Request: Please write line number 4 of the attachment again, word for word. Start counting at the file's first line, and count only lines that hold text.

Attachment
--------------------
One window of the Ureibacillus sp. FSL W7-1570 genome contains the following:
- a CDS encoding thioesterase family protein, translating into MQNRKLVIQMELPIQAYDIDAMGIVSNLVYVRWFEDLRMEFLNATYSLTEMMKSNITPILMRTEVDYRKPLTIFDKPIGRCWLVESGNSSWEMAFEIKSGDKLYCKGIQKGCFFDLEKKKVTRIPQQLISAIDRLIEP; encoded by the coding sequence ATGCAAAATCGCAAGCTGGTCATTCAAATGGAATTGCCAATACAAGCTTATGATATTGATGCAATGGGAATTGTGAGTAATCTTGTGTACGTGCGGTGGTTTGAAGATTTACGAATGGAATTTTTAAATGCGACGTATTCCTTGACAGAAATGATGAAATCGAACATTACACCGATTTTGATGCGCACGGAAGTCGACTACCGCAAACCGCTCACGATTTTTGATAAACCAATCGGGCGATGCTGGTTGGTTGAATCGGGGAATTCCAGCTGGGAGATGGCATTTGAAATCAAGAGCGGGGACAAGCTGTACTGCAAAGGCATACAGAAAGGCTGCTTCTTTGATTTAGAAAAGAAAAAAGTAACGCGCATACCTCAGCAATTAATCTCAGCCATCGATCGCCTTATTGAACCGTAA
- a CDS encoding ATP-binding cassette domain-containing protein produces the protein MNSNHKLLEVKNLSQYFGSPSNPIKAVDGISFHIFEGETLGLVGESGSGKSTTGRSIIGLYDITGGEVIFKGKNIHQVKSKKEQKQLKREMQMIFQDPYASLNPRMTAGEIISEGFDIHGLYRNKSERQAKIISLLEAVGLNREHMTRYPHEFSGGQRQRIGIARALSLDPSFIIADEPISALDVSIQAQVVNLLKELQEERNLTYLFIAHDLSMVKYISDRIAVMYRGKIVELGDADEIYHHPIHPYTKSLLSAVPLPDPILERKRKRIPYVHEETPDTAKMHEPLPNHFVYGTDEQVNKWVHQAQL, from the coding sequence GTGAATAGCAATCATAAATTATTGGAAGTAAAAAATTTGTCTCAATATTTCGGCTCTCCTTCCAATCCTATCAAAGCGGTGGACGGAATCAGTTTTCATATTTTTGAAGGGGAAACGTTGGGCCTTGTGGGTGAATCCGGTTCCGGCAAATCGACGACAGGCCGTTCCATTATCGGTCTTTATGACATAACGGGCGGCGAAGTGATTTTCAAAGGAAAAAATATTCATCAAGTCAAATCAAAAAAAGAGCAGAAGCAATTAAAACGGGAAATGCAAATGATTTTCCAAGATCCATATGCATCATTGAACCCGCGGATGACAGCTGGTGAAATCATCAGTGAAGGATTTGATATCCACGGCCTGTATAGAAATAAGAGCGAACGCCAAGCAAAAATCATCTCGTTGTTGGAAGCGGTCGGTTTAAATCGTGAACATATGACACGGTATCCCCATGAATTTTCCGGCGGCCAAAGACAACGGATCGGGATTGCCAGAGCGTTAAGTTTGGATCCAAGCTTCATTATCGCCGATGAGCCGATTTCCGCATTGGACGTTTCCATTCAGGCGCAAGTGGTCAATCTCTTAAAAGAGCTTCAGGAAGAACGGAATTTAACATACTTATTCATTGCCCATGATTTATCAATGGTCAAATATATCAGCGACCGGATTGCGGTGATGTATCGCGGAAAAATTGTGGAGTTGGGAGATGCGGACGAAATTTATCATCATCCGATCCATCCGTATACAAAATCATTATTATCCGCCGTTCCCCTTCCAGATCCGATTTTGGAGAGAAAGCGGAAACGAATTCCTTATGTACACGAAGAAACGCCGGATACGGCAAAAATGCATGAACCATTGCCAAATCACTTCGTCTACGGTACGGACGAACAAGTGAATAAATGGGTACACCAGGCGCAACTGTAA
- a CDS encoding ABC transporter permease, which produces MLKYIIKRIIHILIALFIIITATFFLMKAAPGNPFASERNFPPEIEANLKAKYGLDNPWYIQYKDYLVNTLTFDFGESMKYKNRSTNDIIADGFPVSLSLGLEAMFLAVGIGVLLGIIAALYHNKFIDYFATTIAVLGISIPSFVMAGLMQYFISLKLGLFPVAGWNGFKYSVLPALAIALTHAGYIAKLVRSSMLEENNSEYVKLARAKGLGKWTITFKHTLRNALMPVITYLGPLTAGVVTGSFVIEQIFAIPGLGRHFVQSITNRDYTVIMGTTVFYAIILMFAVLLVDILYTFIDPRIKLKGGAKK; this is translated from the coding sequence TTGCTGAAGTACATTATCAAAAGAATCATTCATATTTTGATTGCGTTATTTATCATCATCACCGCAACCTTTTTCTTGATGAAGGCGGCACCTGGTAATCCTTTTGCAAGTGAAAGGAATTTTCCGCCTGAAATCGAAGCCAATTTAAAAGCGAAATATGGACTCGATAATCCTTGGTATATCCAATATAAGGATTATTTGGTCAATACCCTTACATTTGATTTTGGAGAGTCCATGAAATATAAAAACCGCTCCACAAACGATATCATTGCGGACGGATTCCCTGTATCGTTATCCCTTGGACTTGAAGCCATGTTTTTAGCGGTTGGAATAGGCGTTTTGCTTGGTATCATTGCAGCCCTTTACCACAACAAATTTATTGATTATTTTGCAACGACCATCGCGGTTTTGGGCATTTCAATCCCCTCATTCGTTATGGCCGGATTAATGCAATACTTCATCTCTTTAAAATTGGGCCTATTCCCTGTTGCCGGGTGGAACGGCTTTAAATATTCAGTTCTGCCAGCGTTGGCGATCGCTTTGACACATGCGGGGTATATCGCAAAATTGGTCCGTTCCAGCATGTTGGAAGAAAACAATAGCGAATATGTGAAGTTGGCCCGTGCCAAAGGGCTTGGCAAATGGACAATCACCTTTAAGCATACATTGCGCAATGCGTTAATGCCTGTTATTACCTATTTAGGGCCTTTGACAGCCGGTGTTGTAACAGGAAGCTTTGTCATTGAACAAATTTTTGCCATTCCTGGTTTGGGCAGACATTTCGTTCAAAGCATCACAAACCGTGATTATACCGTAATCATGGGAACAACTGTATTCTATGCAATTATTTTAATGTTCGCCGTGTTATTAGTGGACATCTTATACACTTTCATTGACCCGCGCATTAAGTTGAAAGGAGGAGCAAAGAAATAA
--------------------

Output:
- a CDS encoding ABC transporter permease, which produces MLKYIIKRIIHILIALFIIITATFFLMKAAPGNPFASERNFPPEIEANLKAKYGLDNPWYIQYKDYLVNTLTFDFGESMKYKNRSTNDIIADGFPVSLSLGLEAMFLAVGIGVLLGIIAALYHNKFIDYFATTIAVLGISIPSFVMAGLMQYFISLKLGLFPVAGWNGFKYSVLPALAIALTHAGYIAKLVRSSMLEENNSEYVKLARAKGLGKWTITFKHTLRNALMPVITYLGPLTAGVVTGSFVIEQIFAIPGLGRHFVQSITNRDYTVIMGTTVFYAIILMFAVLLVDILYTFIDPRIKLKGGAKK; this is translated from the coding sequence TTGCTGAAGTACATTATCAAAAGAATCATTCATATTTTGATTGCGTTATTTATCATCATCACCGCAACCTTTTTCTTGATGAAGGCGGCACCTGGTAATCCTTTTGCAAGTGAAAGGAATTTTCCGCCTGAAATCGAAGCCAATTTAAAAGCGAAATATGGACTCGATAATCCTTGGTATATCCAATATAAGGATTATTTGGTCAATACCCTTACATTTGATTTTGGAGAGTCCATGAAATATAAAAACCGCTCCACAAACGATATCATTGCGGACGGATTCCCTGTATCGTTATCCCTTGGACTTGAAGCCATGTTTTTAGCGGTTGGAATAGGCGTTTTGCTTGGTATCATTGCAGCCCTTTACCACAACAAATTTATTGATTATTTTGCAACGACCATCGCGGTTTTGGGCATTTCAATCCCCTCATTCGTTATGGCCGGATTAATGCAATACTTCATCTCTTTAAAATTGGGCCTATTCCCTGTTGCCGGGTGGAACGGCTTTAAATATTCAGTTCTGCCAGCGTTGGCGATCGCTTTGACACATGCGGGGTATATCGCAAAATTGGTCCGTTCCAGCATGTTGGAAGAAAACAATAGCGAATATGTGAAGTTGGCCCGTGCCAAAGGGCTTGGCAAATGGACAATCACCTTTAAGCATACATTGCGCAATGCGTTAATGCCTGTTATTACCTATTTAGGGCCTTTGACAGCCGGTGTTGTAACAGGAAGCTTTGTCATTGAACAAATTTTTGCCATTCCTGGTTTGGGCAGACATTTCGTTCAAAGCATCACAAACCGTGATTATACCGTAATCATGGGAACAACTGTATTCTATGCAATTATTTTAATGTTCGCCGTGTTATTAGTGGACATCTTATACACTTTCATTGACCCGCGCATTAAGTTGAAAGGAGGAGCAAAGAAATAA